Recognizing the Symptoms of a Carcinoid Tumor

Carcinoid Tumor Symptoms You Need to Know

Carcinoid symptoms may be difficult to identify, which can be attributed to the rare occurrence of the syndrome. There are cases where carcinoid tumors have no symptoms and are undetected for a long time. Carcinoid tumor symptoms can start unexpectedly and become serious very quickly.

What Is Carcinoid Syndrome?

Most people with carcinoid syndrome have advanced cancer. Carcinoid syndrome is found in those who have a cancerous tumor that spreads (metastasizes) to the liver. Based on the location of the liver, carcinoid syndrome usually occurs nearby, in the gastrointestinal tract or the lungs.

The syndrome appears when a carcinoid tumor secretes certain hormones, such as serotonin and histamine, into your bloodstream. These chemicals are generally nullified by the liver before they get the opportunity to spread throughout the body; however, if liver function is compromised, it may not neutralize the chemicals prior to reaching the bloodstream resulting in carcinoid syndrome.

Carcinoid Tumor Symptoms

Symptoms of carcinoid syndrome may be different depending on which hormone the tumor makes, and the area of the body affected as a result. Here are the eight most common carcinoid tumor symptoms:

Skin Flushing

Flushintheis he most common symptom of carcinoid syndrome and likely one of the first symptoms that you will notice. The skin colour of your face, head, back of the neck, and upper chest changes to a pink or purple hue.

This symptom lasts from a few minutes to several hours and causes these areas to feel hot. Flushing is generally dry, but some people have experienced wet flushing if the body starts to sweat. Also, it can be the result of stress, exercise, drinking alcohol, eating spicy food or large meals, and sometimes flushing happens for no reason whatsoever.

Skin Spots

After prolonged flushing, small, purple veins can appear on your face, neck, and chest; this is called telangiectasia. The blood vessels in the outer layer of skin are dilated, which gives the appearance in the outer layer of skin.

These spots or veins are not indicative of a vein disorder; this symptom is only treated directly for cosmetic purposes. These spots are in the same family as spider veins that appear on the legs.

Diarrhea

Watery stools may be an indicator or carcinoid syndrome in the bowel and is a common carcinoid symptom. There is a frequent and urgent need to use the washroom. Abdominal cramps may accompany this symptom.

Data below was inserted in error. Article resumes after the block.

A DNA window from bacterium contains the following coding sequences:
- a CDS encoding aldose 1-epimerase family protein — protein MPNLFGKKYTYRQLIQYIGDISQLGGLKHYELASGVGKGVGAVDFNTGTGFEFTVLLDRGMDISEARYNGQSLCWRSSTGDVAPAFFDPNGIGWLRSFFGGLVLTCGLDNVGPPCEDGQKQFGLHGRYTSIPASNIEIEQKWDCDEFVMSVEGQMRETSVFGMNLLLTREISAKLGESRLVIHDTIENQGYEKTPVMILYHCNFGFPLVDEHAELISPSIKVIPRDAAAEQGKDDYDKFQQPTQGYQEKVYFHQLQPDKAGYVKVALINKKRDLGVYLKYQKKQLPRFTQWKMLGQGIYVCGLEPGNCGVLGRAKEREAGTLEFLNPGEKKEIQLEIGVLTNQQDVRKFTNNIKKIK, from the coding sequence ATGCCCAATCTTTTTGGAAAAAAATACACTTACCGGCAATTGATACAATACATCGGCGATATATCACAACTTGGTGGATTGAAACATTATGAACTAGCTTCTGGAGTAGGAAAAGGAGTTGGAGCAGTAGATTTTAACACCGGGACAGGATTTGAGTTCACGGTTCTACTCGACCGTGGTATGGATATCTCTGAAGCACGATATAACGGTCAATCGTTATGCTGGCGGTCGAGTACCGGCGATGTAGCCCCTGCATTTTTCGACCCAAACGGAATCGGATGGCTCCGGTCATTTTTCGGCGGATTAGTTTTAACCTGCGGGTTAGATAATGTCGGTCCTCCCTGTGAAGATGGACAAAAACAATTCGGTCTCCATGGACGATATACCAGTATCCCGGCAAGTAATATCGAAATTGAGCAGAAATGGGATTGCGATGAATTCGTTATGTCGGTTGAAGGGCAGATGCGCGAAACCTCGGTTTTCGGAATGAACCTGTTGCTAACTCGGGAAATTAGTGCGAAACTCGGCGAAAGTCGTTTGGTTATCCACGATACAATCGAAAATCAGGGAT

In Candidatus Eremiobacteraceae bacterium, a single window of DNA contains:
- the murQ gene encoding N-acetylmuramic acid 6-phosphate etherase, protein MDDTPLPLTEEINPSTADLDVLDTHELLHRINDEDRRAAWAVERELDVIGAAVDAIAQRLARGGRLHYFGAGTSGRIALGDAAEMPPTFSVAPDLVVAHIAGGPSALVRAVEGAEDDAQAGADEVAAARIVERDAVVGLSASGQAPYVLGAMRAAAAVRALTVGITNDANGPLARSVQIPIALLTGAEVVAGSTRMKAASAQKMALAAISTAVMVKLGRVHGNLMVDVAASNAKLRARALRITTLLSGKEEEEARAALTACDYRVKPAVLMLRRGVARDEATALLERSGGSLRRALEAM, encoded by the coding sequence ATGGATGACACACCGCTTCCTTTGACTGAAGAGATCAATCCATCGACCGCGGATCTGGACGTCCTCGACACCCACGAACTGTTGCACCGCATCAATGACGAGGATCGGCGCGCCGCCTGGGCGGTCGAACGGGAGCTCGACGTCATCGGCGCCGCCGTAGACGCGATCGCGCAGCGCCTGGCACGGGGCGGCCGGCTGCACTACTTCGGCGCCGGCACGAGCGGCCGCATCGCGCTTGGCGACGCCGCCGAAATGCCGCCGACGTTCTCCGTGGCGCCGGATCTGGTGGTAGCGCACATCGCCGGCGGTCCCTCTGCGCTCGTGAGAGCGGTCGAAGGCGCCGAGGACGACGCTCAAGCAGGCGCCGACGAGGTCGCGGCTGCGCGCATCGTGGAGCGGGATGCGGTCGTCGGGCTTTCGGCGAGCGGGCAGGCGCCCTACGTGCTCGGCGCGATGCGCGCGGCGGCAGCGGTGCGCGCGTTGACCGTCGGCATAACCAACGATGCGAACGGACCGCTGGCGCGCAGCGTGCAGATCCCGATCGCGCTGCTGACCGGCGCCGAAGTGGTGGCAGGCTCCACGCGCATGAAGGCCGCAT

This symptom may be quite severe, and diarrhea may happen upwards of 15 times a day. In later stages, diarrhea may cause the body to lose essential nutrients, like water and potassium, throwing the electrolytes out of balance. If this is one of your symptoms, drink often to avoid dehydration.

Carcinoid Heart Disease

Heart valvular lesions are one of the more serious symptoms a person with carcinoid syndrome experiences. Carcinoid tumors may send out hormones that thicken the lining of the heart chambers, valves, and blood vessels.

Excess serotonin in the bloodstream injures the vales of the heart. A cardiac disease develops in some people diagnosed with carcinoid syndrome which may be controlled with medication, but in some cases, requires surgery.

Weight Fluctuations

You may experience unexpected weight loss or weight gain. If the carcinoid tumor affects your digestive tract, you may not feel hungry or able to eat much.

In addition, you may have diarrhea, which doesn’t give your body the best chance to absorb the nutrients and minerals it needs. There may also be an issue that occurs with your thyroid as a result of hormone imbalance, resulting in hypothyroidism.

Fatigue

It is no surprise that cancer causes fatigue and carcinoid syndrome is no exception. There are changes in your body that lead you to feel run down and exhausted. Your cancer may release cytokines, which contribute to fatigue.

Additionally, as carcinoid syndrome affects the hormone balance in the bloodstream, anemia may result if damage occurs to too many red blood cells.

Diet and eating frequency may also play a part, as you may not be absorbing all the nutrients your body requires to fire on all cylinders. Other factors that contribute to fatigue are medications, pain, lack of exercise, and stress or anxiety.

Hypotension

A decrease in blood pressure could be one symptom you experience and can accompany episodes of flushing. If your blood pressure becomes too low, fainting can be the result. If your blood pressure fluctuates, it may cause dizziness. The change in blood pressure may be triggered by anesthetic; be sure to talk to your doctor if you feel light-headed.

Breathing Difficulty and Cough

If the carcinoid syndrome manifests in the lungs, you may experience symptoms that mirror asthma. Shortness of breath and wheezing may happen at the same time as skin flushing. Breathlessness, pain in the chest, and a persistent cough may all be indicators of carcinoid syndrome.

You may also experience chest infections that do not respond to antibiotic treatment. In some cases, hemoptysis is the result where you start to cough up blood. If you experience issues breathing, see your doctor for treatment.

The Bottom Line…

Treatment for carcinoid syndrome typically involves treating the cancer itself, either through tumor removal or using medications. If you experience any symptoms of carcinoid syndrome, see your doctor; they will help you come up with a treatment plan to help you manage your carcinoid tumor symptoms.

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